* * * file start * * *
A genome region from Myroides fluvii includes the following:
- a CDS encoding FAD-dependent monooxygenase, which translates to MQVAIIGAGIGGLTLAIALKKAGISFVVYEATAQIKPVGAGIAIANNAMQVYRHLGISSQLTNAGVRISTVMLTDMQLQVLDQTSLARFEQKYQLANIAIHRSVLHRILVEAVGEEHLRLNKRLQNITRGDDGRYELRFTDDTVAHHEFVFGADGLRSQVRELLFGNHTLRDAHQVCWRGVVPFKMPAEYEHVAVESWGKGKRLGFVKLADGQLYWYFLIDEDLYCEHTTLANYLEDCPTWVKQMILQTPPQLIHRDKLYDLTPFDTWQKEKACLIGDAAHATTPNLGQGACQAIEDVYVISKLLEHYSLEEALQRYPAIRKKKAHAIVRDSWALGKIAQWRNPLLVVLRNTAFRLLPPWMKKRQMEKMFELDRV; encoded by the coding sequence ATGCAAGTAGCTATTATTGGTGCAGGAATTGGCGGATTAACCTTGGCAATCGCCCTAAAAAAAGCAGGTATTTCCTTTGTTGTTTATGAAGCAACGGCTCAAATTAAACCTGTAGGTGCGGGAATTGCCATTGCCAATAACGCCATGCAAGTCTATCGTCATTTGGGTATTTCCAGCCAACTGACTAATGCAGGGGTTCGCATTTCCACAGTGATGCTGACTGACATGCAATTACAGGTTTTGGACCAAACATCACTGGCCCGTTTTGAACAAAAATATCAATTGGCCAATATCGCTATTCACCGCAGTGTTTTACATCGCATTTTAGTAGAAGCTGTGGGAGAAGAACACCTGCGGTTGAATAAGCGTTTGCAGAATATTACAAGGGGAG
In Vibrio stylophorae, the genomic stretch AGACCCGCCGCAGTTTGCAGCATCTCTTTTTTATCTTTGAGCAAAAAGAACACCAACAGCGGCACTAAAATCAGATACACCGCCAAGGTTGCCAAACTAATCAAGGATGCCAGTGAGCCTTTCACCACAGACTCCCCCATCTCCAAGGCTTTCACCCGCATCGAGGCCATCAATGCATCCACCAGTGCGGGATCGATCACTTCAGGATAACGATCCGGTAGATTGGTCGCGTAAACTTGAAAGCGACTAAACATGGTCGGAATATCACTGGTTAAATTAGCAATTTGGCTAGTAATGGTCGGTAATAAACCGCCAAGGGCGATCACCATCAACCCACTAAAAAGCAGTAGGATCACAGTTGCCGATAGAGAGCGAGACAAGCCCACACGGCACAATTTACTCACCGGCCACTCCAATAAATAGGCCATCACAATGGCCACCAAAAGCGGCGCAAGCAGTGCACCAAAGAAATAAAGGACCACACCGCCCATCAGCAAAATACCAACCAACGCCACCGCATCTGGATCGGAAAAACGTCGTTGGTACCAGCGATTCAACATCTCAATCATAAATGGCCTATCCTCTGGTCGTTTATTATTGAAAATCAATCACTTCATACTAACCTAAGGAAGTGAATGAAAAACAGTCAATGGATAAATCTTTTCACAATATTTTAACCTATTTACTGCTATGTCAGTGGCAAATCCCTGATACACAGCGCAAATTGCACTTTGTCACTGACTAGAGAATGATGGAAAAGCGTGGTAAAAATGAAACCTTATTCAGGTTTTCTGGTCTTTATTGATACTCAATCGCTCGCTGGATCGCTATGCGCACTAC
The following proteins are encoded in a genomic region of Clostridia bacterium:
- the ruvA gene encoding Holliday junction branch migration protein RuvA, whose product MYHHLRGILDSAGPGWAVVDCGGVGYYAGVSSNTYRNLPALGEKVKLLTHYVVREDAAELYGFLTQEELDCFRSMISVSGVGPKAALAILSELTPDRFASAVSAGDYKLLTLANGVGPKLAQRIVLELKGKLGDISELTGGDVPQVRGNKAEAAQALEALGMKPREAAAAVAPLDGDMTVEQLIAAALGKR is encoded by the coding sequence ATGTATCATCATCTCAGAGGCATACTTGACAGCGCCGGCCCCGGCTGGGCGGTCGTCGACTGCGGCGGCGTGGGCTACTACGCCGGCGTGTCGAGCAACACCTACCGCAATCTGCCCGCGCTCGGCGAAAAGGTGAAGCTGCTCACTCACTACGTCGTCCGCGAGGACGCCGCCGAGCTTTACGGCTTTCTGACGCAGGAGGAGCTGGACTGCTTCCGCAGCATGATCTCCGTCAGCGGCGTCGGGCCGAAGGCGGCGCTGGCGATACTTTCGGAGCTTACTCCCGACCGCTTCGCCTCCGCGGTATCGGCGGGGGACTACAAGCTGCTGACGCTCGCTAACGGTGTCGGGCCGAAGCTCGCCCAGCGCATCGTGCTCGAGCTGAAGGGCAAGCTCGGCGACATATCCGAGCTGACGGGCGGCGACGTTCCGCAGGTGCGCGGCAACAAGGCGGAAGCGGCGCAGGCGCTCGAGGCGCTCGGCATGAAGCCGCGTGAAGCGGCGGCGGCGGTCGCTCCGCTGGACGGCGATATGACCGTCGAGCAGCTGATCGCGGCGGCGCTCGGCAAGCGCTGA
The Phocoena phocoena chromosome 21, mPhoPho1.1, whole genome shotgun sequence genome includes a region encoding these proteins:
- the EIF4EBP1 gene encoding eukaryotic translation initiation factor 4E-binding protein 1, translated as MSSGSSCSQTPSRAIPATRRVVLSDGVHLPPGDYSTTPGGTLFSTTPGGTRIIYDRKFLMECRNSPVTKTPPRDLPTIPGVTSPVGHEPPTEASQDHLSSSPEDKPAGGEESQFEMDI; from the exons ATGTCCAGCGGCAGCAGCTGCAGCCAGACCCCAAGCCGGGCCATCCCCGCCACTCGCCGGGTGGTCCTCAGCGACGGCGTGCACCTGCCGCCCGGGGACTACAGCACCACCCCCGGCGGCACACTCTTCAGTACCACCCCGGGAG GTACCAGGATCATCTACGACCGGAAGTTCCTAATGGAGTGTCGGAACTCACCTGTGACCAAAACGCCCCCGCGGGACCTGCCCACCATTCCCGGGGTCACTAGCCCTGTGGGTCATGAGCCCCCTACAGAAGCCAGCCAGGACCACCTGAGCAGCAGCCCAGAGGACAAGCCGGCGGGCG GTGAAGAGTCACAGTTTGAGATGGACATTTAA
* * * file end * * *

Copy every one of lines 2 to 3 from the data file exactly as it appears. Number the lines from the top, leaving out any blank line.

- a CDS encoding FAD-dependent monooxygenase, which translates to MQVAIIGAGIGGLTLAIALKKAGISFVVYEATAQIKPVGAGIAIANNAMQVYRHLGISSQLTNAGVRISTVMLTDMQLQVLDQTSLARFEQKYQLANIAIHRSVLHRILVEAVGEEHLRLNKRLQNITRGDDGRYELRFTDDTVAHHEFVFGADGLRSQVRELLFGNHTLRDAHQVCWRGVVPFKMPAEYEHVAVESWGKGKRLGFVKLADGQLYWYFLIDEDLYCEHTTLANYLEDCPTWVKQMILQTPPQLIHRDKLYDLTPFDTWQKEKACLIGDAAHATTPNLGQGACQAIEDVYVISKLLEHYSLEEALQRYPAIRKKKAHAIVRDSWALGKIAQWRNPLLVVLRNTAFRLLPPWMKKRQMEKMFELDRV; encoded by the coding sequence ATGCAAGTAGCTATTATTGGTGCAGGAATTGGCGGATTAACCTTGGCAATCGCCCTAAAAAAAGCAGGTATTTCCTTTGTTGTTTATGAAGCAACGGCTCAAATTAAACCTGTAGGTGCGGGAATTGCCATTGCCAATAACGCCATGCAAGTCTATCGTCATTTGGGTATTTCCAGCCAACTGACTAATGCAGGGGTTCGCATTTCCACAGTGATGCTGACTGACATGCAATTACAGGTTTTGGACCAAACATCACTGGCCCGTTTTGAACAAAAATATCAATTGGCCAATATCGCTATTCACCGCAGTGTTTTACATCGCATTTTAGTAGAAGCTGTGGGAGAAGAACACCTGCGGTTGAATAAGCGTTTGCAGAATATTACAAGGGGAG
In Vibrio stylophorae, the genomic stretch AGACCCGCCGCAGTTTGCAGCATCTCTTTTTTATCTTTGAGCAAAAAGAACACCAACAGCGGCACTAAAATCAGATACACCGCCAAGGTTGCCAAACTAATCAAGGATGCCAGTGAGCCTTTCACCACAGACTCCCCCATCTCCAAGGCTTTCACCCGCATCGAGGCCATCAATGCATCCACCAGTGCGGGATCGATCACTTCAGGATAACGATCCGGTAGATTGGTCGCGTAAACTTGAAAGCGACTAAACATGGTCGGAATATCACTGGTTAAATTAGCAATTTGGCTAGTAATGGTCGGTAATAAACCGCCAAGGGCGATCACCATCAACCCACTAAAAAGCAGTAGGATCACAGTTGCCGATAGAGAGCGAGACAAGCCCACACGGCACAATTTACTCACCGGCCACTCCAATAAATAGGCCATCACAATGGCCACCAAAAGCGGCGCAAGCAGTGCACCAAAGAAATAAAGGACCACACCGCCCATCAGCAAAATACCAACCAACGCCACCGCATCTGGATCGGAAAAACGTCGTTGGTACCAGCGATTCAACATCTCAATCATAAATGGCCTATCCTCTGGTCGTTTATTATTGAAAATCAATCACTTCATACTAACCTAAGGAAGTGAATGAAAAACAGTCAATGGATAAATCTTTTCACAATATTTTAACCTATTTACTGCTATGTCAGTGGCAAATCCCTGATACACAGCGCAAATTGCACTTTGTCACTGACTAGAGAATGATGGAAAAGCGTGGTAAAAATGAAACCTTATTCAGGTTTTCTGGTCTTTATTGATACTCAATCGCTCGCTGGATCGCTATGCGCACTAC